Don’t judge!

“Men are so judgmental!” she wailed.  “They are always judging us!”  This was relayed to me by a woman in her mid-thirties who had been single for a while and was looking for a partner.

“I know,” I nodded sympathetically. “It’s most odd that a middle aged man who has accumulated substantial assets and enjoys a certain reputation both professionally and socially should carry out some sort of character assessment on those who he is looking to share his entire life with. Me, I just don’t get it.”

There is a phrase I hear and read quite a lot these days, and when I hear it I find it is always worth looking at who is saying it and why.  That phrase is: “Don’t judge!”

On one level I can agree with the sentiment behind it.  As I wrote here, one of the principles of freedom and liberty is that two consenting adults ought to be able to do what the hell they like with one another (provided they don’t frighten the horses) free of societal judgement that comes in the form of laws and penalties.  So from that perspective I quite agree with the sentiment behind the words “Don’t judge!”

Unfortunately, that’s not how the phrase gets used.  Usually it is deployed against an individual who might be about to reach a conclusion as to somebody’s character that is at odd’s with the person saying it.  Two things annoy me about this phrase.

Firstly, let’s be honest here.  Everybody judges everybody, all the time.  It is as reflexive to humans as breathing: any kind of interaction between people involves the gathering of information, categorising it, and drawing conclusions based upon it.  Some of these processes are entirely subconcious and happen in milliseconds.

He’s handsome. He’s tall. She looks happy. That man wants my attention. I like her glasses. She likes me. He is trustworthy. We could get along. Nice coat. Awful hair.

Human interaction is literally impossible without judging people.  So saying “Don’t judge!” is like saying “Don’t look and think!”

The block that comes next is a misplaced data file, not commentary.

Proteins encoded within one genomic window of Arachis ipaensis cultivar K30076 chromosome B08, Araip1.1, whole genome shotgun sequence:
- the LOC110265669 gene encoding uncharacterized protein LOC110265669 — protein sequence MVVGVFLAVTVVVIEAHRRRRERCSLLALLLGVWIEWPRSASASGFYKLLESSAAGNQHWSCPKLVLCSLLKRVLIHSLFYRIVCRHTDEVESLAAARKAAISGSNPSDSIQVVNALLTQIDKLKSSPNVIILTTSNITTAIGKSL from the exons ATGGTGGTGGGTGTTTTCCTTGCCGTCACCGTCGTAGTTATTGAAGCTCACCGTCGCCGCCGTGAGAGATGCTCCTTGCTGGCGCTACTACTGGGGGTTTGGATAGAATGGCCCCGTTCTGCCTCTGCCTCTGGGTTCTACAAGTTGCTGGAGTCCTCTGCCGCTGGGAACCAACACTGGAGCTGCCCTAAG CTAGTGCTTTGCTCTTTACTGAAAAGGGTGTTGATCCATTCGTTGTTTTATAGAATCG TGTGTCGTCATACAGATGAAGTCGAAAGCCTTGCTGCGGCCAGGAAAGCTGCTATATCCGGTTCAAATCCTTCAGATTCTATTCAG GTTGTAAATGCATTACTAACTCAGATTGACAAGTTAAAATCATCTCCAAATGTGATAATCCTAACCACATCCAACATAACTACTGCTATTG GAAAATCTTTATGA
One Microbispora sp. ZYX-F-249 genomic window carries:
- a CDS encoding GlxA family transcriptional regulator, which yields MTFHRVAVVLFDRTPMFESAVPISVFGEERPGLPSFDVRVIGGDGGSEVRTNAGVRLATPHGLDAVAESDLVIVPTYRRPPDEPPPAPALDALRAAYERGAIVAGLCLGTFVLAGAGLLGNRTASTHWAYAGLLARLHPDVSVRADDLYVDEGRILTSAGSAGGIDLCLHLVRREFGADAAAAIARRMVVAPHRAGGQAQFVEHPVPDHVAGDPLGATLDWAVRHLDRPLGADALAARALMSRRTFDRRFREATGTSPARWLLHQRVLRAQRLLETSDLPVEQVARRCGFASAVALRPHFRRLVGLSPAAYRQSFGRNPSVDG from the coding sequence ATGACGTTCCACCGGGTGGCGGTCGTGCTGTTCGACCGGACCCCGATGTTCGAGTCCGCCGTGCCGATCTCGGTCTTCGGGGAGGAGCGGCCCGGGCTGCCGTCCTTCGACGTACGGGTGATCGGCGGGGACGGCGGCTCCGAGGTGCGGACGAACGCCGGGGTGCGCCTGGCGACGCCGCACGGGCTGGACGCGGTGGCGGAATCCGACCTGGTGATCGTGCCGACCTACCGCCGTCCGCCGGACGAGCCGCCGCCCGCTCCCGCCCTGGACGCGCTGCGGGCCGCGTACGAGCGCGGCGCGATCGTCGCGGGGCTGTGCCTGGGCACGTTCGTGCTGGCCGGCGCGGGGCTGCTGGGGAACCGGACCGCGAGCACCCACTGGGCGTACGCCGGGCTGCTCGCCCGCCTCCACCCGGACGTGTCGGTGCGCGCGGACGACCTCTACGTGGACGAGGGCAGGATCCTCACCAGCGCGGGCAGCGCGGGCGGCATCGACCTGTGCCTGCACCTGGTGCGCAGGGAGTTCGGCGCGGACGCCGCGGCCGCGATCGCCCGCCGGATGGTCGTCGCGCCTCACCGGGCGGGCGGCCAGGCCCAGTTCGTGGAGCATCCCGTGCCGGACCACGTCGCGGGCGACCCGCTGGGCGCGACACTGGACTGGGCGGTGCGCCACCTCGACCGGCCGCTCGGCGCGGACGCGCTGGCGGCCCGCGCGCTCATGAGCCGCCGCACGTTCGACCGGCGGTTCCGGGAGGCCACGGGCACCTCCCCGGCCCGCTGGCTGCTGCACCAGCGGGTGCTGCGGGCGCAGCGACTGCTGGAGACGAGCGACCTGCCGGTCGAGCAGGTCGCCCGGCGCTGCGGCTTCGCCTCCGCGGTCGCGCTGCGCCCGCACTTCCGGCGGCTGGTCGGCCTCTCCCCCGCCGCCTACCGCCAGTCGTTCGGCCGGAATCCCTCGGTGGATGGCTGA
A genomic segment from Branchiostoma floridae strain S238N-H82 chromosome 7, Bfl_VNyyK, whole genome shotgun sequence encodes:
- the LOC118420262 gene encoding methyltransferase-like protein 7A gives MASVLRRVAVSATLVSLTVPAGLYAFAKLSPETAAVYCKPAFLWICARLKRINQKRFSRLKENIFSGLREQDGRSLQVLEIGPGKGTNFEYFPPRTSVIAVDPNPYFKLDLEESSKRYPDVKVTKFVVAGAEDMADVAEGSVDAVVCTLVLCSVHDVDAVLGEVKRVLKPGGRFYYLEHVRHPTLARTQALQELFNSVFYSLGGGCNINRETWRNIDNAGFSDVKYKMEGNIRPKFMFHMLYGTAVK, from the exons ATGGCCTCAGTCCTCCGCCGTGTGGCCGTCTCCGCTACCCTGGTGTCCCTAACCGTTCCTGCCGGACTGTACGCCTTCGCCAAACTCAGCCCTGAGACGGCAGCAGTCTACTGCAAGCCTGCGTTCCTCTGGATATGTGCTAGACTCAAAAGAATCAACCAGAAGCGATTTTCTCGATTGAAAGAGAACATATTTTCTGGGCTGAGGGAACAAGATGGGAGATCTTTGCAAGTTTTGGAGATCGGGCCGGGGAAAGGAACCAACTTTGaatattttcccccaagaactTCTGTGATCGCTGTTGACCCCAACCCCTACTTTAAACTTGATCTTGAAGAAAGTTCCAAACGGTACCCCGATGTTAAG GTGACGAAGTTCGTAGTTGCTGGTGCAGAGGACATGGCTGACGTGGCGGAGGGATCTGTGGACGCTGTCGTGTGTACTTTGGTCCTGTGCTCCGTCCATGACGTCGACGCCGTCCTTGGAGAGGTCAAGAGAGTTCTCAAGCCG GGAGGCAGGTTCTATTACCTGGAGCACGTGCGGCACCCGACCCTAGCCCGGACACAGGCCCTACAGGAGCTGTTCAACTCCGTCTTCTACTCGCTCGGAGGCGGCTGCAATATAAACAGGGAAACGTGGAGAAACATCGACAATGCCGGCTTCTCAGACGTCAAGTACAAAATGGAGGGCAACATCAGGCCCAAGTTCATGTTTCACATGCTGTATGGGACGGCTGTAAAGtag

Also, take a look at who is using this phrase the most often.  Chances are…nay, scratch that.  It is a guarantee that those who use this phrase are themselves the most judgmental people you’re every likely to come across.  Next time you hear somebody saying “Don’t judge!” ask them what they think of white, male Republicans in South Carolina.  Or people who own guns.  Or Leave voters.  What they mean is “Don’t judge us, but we will judge you!”

But that’s the minor point of this post; the main one is what I referred to in the opening exchange.

It is one thing for society to judge and impose laws restricting individual freedoms.  But as Maggie pointed out, society is merely the term used to describe the aggregate of individual actions and behaviours.  And on that basis I don’t think there is anything wrong whatsoever in individuals judging the behaviour of others and treating them accordingly.  Indeed, it is perfectly consistent with the rights of free individuals to do so.  And if this aggregates across society to mean society as a whole judges certain behaviours, then so be it.  Provided no laws are passed banning these behaviours, then the principles of freedom and liberty are upheld.  Each individual makes their own choices regarding who they interact with and on what level, and if they have judged certain behaviours to be beyond the pale then that is their right.  You wouldn’t expect a hardcore, third-wave feminist to associate with an anti-abortion campaigner.  And you wouldn’t expect somebody with a functioning brain to associate with a hardcore, third-wave feminist.

Only what’s happened is some people have been encouraged to adopt certain behaviours that are frowned upon by most of society, and later on discover that this is causing them some problems, particularly when it comes to finding a partner.  This is partly what I was referring to in my post about chivalry:

Now I’m something between a libertarian and a classical liberal, and so I believe that if these women – or any others – want to drink themselves into oblivion on alcoholic mouthwash and make idiots of themselves in kebab houses at 3am, that’s their business.  But such liberties are also extended to those of us who observe such behaviour and pass judgement, which includes deciding how such women ought to be treated in terms of subsequent personal relations.